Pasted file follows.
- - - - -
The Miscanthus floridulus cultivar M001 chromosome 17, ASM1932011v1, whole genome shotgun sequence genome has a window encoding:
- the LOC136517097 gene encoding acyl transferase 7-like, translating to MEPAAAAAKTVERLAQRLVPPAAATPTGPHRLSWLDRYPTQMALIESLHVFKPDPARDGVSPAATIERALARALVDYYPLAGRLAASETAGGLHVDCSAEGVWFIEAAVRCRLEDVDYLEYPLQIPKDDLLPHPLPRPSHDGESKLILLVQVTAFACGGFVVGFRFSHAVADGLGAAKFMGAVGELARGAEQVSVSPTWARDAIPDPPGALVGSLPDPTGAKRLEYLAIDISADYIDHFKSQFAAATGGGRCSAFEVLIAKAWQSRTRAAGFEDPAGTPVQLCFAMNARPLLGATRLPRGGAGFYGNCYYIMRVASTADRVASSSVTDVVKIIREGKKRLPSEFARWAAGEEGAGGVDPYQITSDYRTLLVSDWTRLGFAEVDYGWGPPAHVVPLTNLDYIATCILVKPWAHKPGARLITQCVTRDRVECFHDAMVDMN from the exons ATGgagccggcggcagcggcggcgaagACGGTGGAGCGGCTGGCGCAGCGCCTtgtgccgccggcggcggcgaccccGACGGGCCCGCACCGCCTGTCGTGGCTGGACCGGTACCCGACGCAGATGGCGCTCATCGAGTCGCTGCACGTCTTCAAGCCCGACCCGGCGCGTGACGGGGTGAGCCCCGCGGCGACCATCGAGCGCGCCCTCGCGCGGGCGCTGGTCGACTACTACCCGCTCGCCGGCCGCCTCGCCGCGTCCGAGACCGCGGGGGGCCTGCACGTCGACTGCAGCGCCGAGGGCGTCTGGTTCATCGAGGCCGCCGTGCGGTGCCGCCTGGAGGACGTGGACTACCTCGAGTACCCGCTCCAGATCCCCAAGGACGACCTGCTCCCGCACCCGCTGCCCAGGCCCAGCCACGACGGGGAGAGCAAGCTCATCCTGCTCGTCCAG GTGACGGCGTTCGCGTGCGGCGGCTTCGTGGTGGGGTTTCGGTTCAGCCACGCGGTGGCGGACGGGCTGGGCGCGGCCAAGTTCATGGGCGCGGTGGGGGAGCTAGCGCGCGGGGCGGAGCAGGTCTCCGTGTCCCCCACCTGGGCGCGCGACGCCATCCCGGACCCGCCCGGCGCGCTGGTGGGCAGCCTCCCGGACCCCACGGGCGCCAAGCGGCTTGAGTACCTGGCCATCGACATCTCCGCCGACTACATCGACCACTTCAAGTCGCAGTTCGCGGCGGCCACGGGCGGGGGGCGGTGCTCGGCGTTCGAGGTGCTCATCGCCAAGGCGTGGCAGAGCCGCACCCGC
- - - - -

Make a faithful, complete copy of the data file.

The Miscanthus floridulus cultivar M001 chromosome 17, ASM1932011v1, whole genome shotgun sequence genome has a window encoding:
- the LOC136517097 gene encoding acyl transferase 7-like, translating to MEPAAAAAKTVERLAQRLVPPAAATPTGPHRLSWLDRYPTQMALIESLHVFKPDPARDGVSPAATIERALARALVDYYPLAGRLAASETAGGLHVDCSAEGVWFIEAAVRCRLEDVDYLEYPLQIPKDDLLPHPLPRPSHDGESKLILLVQVTAFACGGFVVGFRFSHAVADGLGAAKFMGAVGELARGAEQVSVSPTWARDAIPDPPGALVGSLPDPTGAKRLEYLAIDISADYIDHFKSQFAAATGGGRCSAFEVLIAKAWQSRTRAAGFEDPAGTPVQLCFAMNARPLLGATRLPRGGAGFYGNCYYIMRVASTADRVASSSVTDVVKIIREGKKRLPSEFARWAAGEEGAGGVDPYQITSDYRTLLVSDWTRLGFAEVDYGWGPPAHVVPLTNLDYIATCILVKPWAHKPGARLITQCVTRDRVECFHDAMVDMN from the exons ATGgagccggcggcagcggcggcgaagACGGTGGAGCGGCTGGCGCAGCGCCTtgtgccgccggcggcggcgaccccGACGGGCCCGCACCGCCTGTCGTGGCTGGACCGGTACCCGACGCAGATGGCGCTCATCGAGTCGCTGCACGTCTTCAAGCCCGACCCGGCGCGTGACGGGGTGAGCCCCGCGGCGACCATCGAGCGCGCCCTCGCGCGGGCGCTGGTCGACTACTACCCGCTCGCCGGCCGCCTCGCCGCGTCCGAGACCGCGGGGGGCCTGCACGTCGACTGCAGCGCCGAGGGCGTCTGGTTCATCGAGGCCGCCGTGCGGTGCCGCCTGGAGGACGTGGACTACCTCGAGTACCCGCTCCAGATCCCCAAGGACGACCTGCTCCCGCACCCGCTGCCCAGGCCCAGCCACGACGGGGAGAGCAAGCTCATCCTGCTCGTCCAG GTGACGGCGTTCGCGTGCGGCGGCTTCGTGGTGGGGTTTCGGTTCAGCCACGCGGTGGCGGACGGGCTGGGCGCGGCCAAGTTCATGGGCGCGGTGGGGGAGCTAGCGCGCGGGGCGGAGCAGGTCTCCGTGTCCCCCACCTGGGCGCGCGACGCCATCCCGGACCCGCCCGGCGCGCTGGTGGGCAGCCTCCCGGACCCCACGGGCGCCAAGCGGCTTGAGTACCTGGCCATCGACATCTCCGCCGACTACATCGACCACTTCAAGTCGCAGTTCGCGGCGGCCACGGGCGGGGGGCGGTGCTCGGCGTTCGAGGTGCTCATCGCCAAGGCGTGGCAGAGCCGCACCCGC